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Organic Chemistry

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About Organic Chemistry

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    Nursing, Charting, Patient Care

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  1. I would consider SMPs rather than a 2nd undergrad if you are set at USMD. If you are open to both US and Canada, then I would suggest a 2nd undergrad.
  2. Hey, sorry to revive a relatively dead thread. It obviously depends on the school, but in general 2 years of full-time work experience (preferably ICU or ER) and a cGPA>3.5 would make the cut for most schools (McGill, UofT etc.)
  3. Hey! Sorry about the confusion. I was thinking more like instances where the school only looks at cGPA (such as McGill) or when wGPA formula cannot apply to the U of T applicant and they have to use cGPA. Also, I was wondering what is the cGPA where a second degree is definitely needed, despite a 515+ MCAT or strong upward trend.
  4. Hi everyone, I have been seeing a lot of mixed answers to what cGPA a second undergrad would be considered necessary/highly recommended. So according to your opinion, what is the cGPA that work experience/grad school can't really make up for? This is assuming that the applicant would only want to go to medicine, nothing else as a career choice, but is flexible enough to like research/work.
  5. Nursing in cegep is more hands on and practical compared to undergrad in uni. It prepares you better for nursing in university, since the clinicals would be super easy. Also once you graduate you can work as a RN once you pass the OIIQ exam. However if your end goal is medicine, it is not the best idea since there will be a discrepancy of prerequisites (McGill needs org, 2 bios, 2 physics and 2 chems), while in cegep nursing you do the nursing version of some of those classes.
  6. theres no attendance for phgy209, its recorded, but only available during the fall term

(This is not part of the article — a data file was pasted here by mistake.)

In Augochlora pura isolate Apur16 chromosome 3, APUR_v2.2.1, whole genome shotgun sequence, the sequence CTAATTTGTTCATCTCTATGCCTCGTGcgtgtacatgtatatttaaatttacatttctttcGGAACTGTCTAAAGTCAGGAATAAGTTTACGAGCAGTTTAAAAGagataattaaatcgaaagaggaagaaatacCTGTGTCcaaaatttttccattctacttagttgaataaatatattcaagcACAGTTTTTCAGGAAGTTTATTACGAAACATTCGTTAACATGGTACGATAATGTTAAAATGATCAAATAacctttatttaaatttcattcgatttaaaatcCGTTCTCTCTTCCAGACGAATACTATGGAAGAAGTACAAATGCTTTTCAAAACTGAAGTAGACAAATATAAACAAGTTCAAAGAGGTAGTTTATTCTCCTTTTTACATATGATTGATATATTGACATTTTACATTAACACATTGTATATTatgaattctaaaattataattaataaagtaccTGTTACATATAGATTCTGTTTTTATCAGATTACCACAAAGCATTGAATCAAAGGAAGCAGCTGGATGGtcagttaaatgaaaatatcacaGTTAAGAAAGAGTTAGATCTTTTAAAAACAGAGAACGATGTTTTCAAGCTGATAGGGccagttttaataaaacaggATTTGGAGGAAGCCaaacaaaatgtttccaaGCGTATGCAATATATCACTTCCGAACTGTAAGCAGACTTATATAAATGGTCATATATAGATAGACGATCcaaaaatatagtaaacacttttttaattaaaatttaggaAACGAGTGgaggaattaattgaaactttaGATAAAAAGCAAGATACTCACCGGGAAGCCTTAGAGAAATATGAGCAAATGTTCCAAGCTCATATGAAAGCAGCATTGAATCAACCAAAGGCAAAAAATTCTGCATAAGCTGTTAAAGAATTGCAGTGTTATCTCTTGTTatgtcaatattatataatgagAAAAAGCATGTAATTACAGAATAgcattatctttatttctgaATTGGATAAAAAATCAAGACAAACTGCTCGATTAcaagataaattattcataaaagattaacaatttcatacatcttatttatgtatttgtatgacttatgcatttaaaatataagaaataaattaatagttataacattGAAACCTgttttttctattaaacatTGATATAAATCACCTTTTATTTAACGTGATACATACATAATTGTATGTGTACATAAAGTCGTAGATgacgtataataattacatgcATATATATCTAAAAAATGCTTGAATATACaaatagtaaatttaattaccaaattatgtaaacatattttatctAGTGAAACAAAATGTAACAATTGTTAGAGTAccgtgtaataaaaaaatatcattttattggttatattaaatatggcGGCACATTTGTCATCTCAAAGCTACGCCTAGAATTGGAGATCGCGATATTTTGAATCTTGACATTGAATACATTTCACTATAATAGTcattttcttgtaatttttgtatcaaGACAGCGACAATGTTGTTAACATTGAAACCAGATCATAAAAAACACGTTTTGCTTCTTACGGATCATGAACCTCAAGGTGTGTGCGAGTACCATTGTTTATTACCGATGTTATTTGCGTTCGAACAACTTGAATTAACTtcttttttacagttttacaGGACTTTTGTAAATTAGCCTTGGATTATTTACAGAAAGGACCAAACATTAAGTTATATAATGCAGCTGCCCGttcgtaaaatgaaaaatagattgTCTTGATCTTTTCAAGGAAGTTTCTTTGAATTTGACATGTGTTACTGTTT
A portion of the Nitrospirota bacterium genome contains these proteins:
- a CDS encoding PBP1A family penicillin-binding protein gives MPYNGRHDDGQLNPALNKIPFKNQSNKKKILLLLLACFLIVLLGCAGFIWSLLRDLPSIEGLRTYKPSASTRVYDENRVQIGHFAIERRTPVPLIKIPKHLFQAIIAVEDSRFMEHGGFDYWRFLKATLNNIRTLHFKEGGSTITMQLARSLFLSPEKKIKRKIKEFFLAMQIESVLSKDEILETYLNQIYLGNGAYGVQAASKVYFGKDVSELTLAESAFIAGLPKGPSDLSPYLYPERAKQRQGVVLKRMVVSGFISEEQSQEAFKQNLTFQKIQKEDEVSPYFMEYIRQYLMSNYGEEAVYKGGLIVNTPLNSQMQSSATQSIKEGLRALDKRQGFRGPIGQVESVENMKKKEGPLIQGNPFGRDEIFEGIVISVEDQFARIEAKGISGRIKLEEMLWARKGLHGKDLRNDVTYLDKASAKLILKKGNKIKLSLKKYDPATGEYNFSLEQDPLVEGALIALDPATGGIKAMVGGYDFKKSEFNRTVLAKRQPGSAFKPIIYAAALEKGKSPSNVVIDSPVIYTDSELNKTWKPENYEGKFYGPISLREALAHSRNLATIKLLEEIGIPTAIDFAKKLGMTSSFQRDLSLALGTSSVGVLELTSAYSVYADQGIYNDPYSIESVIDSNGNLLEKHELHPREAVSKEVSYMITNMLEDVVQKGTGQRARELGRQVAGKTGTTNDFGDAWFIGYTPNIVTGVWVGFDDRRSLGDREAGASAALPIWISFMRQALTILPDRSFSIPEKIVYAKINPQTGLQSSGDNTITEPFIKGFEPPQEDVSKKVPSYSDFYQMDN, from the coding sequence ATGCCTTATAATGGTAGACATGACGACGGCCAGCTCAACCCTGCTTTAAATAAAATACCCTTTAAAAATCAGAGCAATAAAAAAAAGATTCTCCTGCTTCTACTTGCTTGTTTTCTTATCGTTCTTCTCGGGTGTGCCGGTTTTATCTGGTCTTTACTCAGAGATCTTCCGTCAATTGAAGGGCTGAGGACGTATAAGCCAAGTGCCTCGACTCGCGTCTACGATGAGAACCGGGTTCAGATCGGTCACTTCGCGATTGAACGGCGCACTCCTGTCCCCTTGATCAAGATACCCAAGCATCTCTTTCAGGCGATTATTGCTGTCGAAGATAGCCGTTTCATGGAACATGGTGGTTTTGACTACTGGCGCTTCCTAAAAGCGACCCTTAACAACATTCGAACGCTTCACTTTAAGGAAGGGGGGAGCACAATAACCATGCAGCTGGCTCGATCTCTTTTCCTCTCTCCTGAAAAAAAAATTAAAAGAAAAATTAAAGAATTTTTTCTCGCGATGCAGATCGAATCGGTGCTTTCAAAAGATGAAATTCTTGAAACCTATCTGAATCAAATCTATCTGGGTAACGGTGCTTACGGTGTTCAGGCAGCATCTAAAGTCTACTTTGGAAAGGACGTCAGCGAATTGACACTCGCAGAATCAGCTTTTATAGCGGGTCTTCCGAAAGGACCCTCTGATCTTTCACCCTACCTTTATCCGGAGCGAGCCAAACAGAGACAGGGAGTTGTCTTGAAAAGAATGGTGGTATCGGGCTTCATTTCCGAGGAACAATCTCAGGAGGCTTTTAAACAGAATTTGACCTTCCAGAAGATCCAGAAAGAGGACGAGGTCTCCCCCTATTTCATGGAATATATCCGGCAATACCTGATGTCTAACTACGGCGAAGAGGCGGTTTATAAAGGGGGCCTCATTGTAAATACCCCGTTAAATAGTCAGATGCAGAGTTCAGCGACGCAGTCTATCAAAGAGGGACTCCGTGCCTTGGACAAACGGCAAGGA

7. Congrats at the scholarship! Any program in any undergrad institution is acceptable in med. What is important is how you maintain your GPA and have an interesting CV (good mix of clinical, volunteer, research and hobbies). Then again, in nursing its slightly different, since it might be difficult to fit in those "premed" classes into your schedule, pass/fail classes and subjective nursing theory classes. By the way, I would not recommend you to go into nursing if you fully 100% want to go into med. It is slightly unfair that you are taking a spot of someone who might really want to go into nursing, especially considering it is a professional program. If you could see yourself being happy as a staff nurse, NP or nursing researcher/academic, and you also want to keep med as an open option too, then go for nursing. BUT if you see yourself as nothing but a doctor, then it might be a better idea to go the classic "premed" route...
  8. I find instrumental songs are better for studying. Personal electronic favorites are Future Bass, Chill and Trap genres on channels like ChillNation, Monstercat and xKito
  9. Good question, I would say biomedical sciences, but could be debatable.
  10. PM'd you! That makes sense. I think ill stick with a classic dress shirt+pants. Can't go wrong with business casual
  11. I'll be attending a national conference through a poster presentation. I was wondering what to wear (as a guy). Should it be suit+tie or would a shirt with a collar be fine? Thanks!
  12. Although I may be stating the obvious, if you value the science, heavy decision-making and analytical side of healthcare, then medicine would be for you. With your grades, you would no doubt be competitive for Ontario and OOP schools. However, if for whatever reason you would like to do a BScN or PA, then by all means go for it. I would not suggest doing a BScN though, as at most you can save a year of school work. You can look into direct entry masters for nursing. You should have no problem applying for PA school if you have all the prereqs and the necessary GPA. For nursing, a quick google check could do the trick. McGill has a decent nursing program for BSc holders. http://www.mcgill.ca/nursing/programs/msca-direct-entry
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